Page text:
Gustav Mahler was considered one of the greatest opera conductors of his
time; he could even be called the first intercontinental star conductor. But
that was not the case with his music; until the 1960s, his compositions were
only performed by specialists, the pieces nowhere near belonging to the
Today, however, performances of Mahler’s music rival those of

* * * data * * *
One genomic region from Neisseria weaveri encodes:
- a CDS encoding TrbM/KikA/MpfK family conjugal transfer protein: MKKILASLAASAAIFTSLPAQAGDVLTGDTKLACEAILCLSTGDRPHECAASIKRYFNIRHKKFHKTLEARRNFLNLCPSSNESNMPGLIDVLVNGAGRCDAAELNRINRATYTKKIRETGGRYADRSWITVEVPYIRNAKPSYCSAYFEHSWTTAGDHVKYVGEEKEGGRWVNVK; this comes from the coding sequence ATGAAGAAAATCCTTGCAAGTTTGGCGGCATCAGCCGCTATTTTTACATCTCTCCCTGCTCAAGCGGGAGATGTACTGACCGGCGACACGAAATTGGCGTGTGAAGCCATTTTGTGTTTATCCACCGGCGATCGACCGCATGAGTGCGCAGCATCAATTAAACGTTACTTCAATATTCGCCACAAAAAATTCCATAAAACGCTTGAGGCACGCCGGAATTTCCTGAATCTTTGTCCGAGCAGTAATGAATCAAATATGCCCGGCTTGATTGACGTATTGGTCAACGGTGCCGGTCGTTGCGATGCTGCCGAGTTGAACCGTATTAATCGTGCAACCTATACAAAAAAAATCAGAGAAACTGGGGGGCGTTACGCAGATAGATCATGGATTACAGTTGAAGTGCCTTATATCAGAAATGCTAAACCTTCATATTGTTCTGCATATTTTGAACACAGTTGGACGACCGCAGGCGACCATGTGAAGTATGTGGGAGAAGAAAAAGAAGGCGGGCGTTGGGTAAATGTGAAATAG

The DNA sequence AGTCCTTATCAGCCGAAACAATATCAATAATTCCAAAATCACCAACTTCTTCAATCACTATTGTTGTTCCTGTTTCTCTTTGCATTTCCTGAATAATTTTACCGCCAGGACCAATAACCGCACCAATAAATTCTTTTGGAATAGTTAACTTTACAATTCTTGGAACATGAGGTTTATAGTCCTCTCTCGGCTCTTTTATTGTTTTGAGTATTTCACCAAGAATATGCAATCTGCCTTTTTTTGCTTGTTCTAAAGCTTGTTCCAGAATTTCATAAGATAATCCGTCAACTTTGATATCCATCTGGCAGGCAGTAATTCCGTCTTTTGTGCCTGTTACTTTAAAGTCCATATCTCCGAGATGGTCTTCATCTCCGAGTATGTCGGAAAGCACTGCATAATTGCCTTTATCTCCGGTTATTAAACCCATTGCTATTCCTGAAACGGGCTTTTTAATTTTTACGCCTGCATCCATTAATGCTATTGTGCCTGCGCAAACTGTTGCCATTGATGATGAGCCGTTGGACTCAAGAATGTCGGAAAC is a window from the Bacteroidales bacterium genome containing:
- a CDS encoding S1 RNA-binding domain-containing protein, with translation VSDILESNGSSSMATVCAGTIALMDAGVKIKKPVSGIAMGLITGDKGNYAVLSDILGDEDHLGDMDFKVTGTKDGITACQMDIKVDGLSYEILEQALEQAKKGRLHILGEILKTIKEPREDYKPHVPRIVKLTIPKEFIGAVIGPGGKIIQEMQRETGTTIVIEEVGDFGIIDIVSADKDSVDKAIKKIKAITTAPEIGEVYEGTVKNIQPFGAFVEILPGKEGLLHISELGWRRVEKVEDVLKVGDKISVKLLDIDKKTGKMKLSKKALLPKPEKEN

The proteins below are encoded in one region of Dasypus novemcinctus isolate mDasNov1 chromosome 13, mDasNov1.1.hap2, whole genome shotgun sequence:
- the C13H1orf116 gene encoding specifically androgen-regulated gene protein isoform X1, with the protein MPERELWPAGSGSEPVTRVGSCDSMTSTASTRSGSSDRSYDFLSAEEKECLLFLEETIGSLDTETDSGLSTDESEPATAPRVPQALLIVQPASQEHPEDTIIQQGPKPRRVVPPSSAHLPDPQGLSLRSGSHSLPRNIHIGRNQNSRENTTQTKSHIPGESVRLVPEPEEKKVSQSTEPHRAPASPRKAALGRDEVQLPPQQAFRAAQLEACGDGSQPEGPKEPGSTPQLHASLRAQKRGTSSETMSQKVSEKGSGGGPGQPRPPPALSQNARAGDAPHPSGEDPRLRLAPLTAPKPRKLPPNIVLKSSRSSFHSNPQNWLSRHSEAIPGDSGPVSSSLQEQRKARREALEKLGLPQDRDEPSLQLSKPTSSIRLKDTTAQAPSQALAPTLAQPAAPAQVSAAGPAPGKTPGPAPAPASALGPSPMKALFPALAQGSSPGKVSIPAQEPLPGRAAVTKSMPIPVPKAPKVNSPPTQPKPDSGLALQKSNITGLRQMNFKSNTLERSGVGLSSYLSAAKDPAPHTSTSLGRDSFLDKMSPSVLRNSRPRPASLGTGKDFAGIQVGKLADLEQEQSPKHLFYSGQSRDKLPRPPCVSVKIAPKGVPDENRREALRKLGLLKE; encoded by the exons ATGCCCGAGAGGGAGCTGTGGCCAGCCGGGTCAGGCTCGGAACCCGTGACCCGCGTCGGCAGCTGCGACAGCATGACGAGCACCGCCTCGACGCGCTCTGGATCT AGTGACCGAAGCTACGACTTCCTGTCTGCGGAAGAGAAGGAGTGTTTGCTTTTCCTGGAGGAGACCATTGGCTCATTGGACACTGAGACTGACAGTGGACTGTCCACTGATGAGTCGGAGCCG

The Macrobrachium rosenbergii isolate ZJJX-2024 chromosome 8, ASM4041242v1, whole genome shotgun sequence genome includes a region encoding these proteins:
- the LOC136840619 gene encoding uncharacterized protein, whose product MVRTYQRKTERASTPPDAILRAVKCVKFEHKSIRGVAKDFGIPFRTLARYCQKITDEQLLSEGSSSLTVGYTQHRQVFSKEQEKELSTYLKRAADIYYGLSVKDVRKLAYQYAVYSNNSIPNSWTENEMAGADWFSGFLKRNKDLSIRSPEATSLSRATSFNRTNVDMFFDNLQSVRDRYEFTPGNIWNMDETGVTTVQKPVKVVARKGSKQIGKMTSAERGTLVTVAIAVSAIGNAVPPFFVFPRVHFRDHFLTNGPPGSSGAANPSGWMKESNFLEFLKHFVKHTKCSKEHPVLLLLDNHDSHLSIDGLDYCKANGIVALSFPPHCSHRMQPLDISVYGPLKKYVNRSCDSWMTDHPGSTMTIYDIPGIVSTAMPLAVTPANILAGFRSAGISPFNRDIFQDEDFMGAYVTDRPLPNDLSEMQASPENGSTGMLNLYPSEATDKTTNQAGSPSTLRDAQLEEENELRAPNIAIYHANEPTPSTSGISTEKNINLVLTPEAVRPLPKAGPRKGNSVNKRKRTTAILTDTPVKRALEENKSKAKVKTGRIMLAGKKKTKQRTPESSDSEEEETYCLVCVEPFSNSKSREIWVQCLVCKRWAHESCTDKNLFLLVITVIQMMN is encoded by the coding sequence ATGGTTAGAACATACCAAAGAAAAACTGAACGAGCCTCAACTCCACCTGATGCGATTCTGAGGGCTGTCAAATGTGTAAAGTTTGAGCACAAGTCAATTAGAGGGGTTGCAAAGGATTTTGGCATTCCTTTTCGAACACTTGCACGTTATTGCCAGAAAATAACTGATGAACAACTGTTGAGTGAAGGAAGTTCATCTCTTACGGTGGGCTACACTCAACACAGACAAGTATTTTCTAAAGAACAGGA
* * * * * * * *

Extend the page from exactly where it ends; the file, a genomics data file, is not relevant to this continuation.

Beethoven’s in frequency, thus counting Mahler among the most successful
symphonists. What happened to cause that change?
This book seeks to answer that question with the aid of interviews with
the great Mahler conductors of our day. The discussions range from Mahler’s
reception by audiences in different countries to the way his audiences
gradually came to understand his aesthetic as an expression of the modern human
condition, its longings and its aspirations.